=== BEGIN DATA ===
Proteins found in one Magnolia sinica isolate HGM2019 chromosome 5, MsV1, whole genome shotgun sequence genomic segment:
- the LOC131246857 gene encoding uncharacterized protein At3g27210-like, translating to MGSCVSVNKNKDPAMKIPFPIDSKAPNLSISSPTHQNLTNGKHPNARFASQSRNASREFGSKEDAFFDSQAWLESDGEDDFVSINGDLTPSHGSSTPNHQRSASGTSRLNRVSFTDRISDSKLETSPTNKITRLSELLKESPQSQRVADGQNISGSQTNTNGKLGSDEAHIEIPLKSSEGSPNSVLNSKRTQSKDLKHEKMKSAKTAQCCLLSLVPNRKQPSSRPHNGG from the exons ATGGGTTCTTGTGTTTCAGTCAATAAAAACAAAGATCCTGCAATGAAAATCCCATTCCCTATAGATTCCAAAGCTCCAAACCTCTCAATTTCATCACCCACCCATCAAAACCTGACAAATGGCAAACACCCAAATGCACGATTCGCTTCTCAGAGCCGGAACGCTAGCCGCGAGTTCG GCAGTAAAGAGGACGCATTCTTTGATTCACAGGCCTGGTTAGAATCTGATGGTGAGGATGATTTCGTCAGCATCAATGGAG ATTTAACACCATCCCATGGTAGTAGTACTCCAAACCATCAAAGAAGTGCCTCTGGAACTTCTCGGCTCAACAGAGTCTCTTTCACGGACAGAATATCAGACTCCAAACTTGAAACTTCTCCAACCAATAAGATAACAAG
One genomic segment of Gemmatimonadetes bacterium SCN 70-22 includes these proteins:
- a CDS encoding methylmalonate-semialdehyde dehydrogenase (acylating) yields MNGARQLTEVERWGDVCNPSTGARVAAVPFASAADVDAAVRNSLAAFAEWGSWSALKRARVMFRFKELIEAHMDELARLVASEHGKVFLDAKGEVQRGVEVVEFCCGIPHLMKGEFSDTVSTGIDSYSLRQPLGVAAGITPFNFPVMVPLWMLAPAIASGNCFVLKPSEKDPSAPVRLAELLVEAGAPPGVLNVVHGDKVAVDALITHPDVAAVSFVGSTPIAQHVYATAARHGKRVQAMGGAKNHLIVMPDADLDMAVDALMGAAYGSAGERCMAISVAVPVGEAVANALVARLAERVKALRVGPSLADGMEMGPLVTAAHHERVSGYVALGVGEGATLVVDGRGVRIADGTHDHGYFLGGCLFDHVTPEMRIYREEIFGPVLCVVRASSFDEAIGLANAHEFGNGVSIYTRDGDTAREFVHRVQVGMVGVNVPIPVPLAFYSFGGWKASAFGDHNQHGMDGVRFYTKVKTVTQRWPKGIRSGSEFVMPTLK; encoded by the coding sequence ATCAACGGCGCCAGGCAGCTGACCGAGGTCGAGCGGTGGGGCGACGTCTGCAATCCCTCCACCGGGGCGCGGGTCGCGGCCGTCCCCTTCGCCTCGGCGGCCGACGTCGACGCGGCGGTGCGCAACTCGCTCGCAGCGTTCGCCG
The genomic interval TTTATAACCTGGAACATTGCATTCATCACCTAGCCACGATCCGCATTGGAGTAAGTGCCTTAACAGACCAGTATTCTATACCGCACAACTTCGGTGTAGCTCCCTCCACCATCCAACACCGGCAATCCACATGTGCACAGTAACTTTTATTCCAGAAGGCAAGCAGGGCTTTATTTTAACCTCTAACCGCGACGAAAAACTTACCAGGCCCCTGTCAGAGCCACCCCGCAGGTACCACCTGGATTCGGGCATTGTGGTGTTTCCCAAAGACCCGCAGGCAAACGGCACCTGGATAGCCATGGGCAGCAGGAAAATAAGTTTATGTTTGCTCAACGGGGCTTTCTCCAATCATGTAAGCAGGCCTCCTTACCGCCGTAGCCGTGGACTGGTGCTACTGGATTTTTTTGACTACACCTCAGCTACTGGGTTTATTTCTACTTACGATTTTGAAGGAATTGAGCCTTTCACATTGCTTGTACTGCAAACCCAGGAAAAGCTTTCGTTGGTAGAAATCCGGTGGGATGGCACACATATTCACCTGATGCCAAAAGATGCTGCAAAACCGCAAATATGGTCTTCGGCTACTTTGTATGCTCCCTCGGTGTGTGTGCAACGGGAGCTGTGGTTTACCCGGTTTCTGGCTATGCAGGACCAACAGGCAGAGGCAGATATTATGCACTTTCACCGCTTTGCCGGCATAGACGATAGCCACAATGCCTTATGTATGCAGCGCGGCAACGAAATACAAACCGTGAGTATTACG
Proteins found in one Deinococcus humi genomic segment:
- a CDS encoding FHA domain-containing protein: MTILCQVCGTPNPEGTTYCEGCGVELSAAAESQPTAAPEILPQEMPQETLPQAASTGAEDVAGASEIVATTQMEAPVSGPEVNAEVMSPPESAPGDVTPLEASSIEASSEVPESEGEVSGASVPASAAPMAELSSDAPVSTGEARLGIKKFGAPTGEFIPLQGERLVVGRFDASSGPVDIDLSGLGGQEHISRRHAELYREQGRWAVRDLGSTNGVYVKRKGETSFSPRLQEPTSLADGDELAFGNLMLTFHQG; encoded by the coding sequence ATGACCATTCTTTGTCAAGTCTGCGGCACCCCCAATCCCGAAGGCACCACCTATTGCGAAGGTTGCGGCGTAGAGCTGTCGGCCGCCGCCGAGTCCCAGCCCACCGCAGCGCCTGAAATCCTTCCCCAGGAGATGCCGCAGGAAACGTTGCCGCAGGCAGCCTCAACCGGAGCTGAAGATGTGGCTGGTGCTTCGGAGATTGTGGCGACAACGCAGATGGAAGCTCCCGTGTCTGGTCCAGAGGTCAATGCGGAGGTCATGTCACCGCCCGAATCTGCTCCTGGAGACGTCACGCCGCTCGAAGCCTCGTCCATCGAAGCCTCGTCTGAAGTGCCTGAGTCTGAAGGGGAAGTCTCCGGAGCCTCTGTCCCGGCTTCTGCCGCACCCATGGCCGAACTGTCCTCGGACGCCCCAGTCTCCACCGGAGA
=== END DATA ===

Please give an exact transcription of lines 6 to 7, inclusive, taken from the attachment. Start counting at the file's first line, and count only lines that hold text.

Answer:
Proteins found in one Deinococcus humi genomic segment:
- a CDS encoding FHA domain-containing protein: MTILCQVCGTPNPEGTTYCEGCGVELSAAAESQPTAAPEILPQEMPQETLPQAASTGAEDVAGASEIVATTQMEAPVSGPEVNAEVMSPPESAPGDVTPLEASSIEASSEVPESEGEVSGASVPASAAPMAELSSDAPVSTGEARLGIKKFGAPTGEFIPLQGERLVVGRFDASSGPVDIDLSGLGGQEHISRRHAELYREQGRWAVRDLGSTNGVYVKRKGETSFSPRLQEPTSLADGDELAFGNLMLTFHQG; encoded by the coding sequence ATGACCATTCTTTGTCAAGTCTGCGGCACCCCCAATCCCGAAGGCACCACCTATTGCGAAGGTTGCGGCGTAGAGCTGTCGGCCGCCGCCGAGTCCCAGCCCACCGCAGCGCCTGAAATCCTTCCCCAGGAGATGCCGCAGGAAACGTTGCCGCAGGCAGCCTCAACCGGAGCTGAAGATGTGGCTGGTGCTTCGGAGATTGTGGCGACAACGCAGATGGAAGCTCCCGTGTCTGGTCCAGAGGTCAATGCGGAGGTCATGTCACCGCCCGAATCTGCTCCTGGAGACGTCACGCCGCTCGAAGCCTCGTCCATCGAAGCCTCGTCTGAAGTGCCTGAGTCTGAAGGGGAAGTCTCCGGAGCCTCTGTCCCGGCTTCTGCCGCACCCATGGCCGAACTGTCCTCGGACGCCCCAGTCTCCACCGGAGA